‘Supper Spanish’ a fun, informal way to learn


Supper Spanish teachers Raquel Direnzo and Dr José Díaz-Rodríguez at Massey's Auckland campus in Albany


Tricky pronunciation and complicated verb conjugations? – no hay problema say teachers of a new interactive Supper Spanish language course at Massey University’s Auckland campus.

Losing the fear is essential in learning to speak another tongue – and they have just the tools to help absolute beginners do that.

Dr José Díaz-Rodríguez and Raquel Direnzo, who teach undergraduate Spanish language papers in Massey’s School of Humanities, decided to launch an evening programme for people who want to start learning Spanish or to refresh what they know in a fun, friendly environment and without the pressure of tests and assignments.

Seasoned language teachers Dr Díaz-Rodríguez, who is from Madrid, Spain, and Ms Direnzo, from Buenos Aires, Argentina, are passionate about their language and say their focus is to foster confidence among beginners through a fun and supportive approach to learning.

They will use a specially designed, language-learning programme created by the Spanish team at Massey, for Australasian leaners of Spanish. Videos, podcasts and songs about life and culture, and role-playing, games and conversation will also be deployed. The aim is to help beginners to progress from basic greetings, such as hola and gracias, to having simple conversations, introduce themselves and order food and transport if they are travelling in the Spanish-speaking world.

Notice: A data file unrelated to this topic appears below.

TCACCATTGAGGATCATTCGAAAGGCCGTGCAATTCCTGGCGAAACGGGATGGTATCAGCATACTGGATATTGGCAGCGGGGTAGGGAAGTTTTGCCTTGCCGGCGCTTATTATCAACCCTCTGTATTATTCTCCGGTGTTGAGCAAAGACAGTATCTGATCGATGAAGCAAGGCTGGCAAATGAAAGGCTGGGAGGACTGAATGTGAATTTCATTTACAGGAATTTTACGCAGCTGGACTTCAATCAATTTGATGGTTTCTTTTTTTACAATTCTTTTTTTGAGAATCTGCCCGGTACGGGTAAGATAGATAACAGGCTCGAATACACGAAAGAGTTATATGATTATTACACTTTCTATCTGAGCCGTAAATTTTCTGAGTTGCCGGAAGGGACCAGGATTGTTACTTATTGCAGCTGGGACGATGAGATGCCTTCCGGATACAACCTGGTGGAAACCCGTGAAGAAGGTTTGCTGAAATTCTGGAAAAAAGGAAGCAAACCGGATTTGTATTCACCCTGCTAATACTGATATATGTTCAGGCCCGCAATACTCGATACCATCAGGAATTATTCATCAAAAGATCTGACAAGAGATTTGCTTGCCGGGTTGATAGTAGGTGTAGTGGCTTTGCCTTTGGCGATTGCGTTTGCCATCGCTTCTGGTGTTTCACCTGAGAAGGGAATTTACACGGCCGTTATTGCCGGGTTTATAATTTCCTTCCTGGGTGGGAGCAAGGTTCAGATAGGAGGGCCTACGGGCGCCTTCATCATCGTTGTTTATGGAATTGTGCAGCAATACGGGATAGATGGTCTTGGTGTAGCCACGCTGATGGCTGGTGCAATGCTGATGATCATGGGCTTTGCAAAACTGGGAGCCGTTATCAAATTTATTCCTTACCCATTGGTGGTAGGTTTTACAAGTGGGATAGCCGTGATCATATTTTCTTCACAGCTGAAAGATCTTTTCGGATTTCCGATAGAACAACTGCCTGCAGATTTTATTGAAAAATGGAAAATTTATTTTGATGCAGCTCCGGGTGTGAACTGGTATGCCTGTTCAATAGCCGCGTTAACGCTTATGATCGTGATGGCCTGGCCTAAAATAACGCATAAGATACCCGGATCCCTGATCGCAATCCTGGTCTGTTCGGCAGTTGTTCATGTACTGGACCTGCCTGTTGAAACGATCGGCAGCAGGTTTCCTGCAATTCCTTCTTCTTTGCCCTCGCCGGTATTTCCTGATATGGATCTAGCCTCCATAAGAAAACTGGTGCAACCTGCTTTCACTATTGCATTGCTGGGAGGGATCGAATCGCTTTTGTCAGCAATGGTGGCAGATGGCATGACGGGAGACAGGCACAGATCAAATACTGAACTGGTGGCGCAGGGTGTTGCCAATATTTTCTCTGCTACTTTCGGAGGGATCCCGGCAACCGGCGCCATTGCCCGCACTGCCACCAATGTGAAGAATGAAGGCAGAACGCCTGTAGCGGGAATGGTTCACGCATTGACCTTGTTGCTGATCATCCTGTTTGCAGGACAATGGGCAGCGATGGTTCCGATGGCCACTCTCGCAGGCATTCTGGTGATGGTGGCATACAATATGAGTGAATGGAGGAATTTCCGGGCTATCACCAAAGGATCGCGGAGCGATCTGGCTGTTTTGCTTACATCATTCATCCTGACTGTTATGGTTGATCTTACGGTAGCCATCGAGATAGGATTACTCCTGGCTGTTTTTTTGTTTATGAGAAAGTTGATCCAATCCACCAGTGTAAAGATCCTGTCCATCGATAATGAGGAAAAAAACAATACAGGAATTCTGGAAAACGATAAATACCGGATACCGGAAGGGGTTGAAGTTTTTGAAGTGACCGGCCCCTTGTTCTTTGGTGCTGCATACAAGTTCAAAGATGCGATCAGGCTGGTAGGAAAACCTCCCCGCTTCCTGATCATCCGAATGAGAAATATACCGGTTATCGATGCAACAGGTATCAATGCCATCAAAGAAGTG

“We’re giving learners the tools to solve problems too – like how to say ‘please slow down’ or ‘repeat’ – as part of conversation practice,” says Dr Díaz-Rodríguez. For the record, it’s Más despacio, por favor (slowly please) and Repite, por favor (repeat, please).

Supper Spanish is designed as a fun, stress-free and interactive way to learn basic Spanish


Spanish for travel, work and study

Travel, work and study in Spain or Latin America are the main reasons New Zealanders want to learn Spanish, and these connections are flourishing all the time, they say. There are 21 countries with Spanish as the official language, as well as 41 million native Spanish speakers living in the United States.

Ms Direnzo says there are many things Kiwis have in common with the cultures of Spanish-speaking nations, including pleasure in socialising, sharing strong family values, and enjoying music and food.

Dr Díaz-Rodríguez says classes will be small, and the two teachers will adapt to the needs of the students. “The main thing is that it’s fun and relevant to what people want to learn,” he says.

And though New Zealanders don’t traditionally excel in being bilingual or multi-lingual, it is never too late to start learning another language, especially with the availability of popular online and mobile phone apps – such as Duolingo – for additional support.

“The most important thing,” he adds, “is attitude, and to not be too hard on yourself. Learning a language is complex on one level, but it’s also very enriching and fun.”

Supper Spanish starts next Tuesday, March 14, at the Auckland campus in Albany and runs for 10 weeks each Tuesday from 5.30pm to 7.30pm, and costs $300.

If you want to avoid getting tongue-tied ordering tapas in Barcelona or a picada in Buenos Aires, check out details or register here. Or contact Dr José Díaz-Rodríguez - T: (09) 414 0800 ext 43369 or E: J.Diaz-Rodriguez@massey.ac.nz

 

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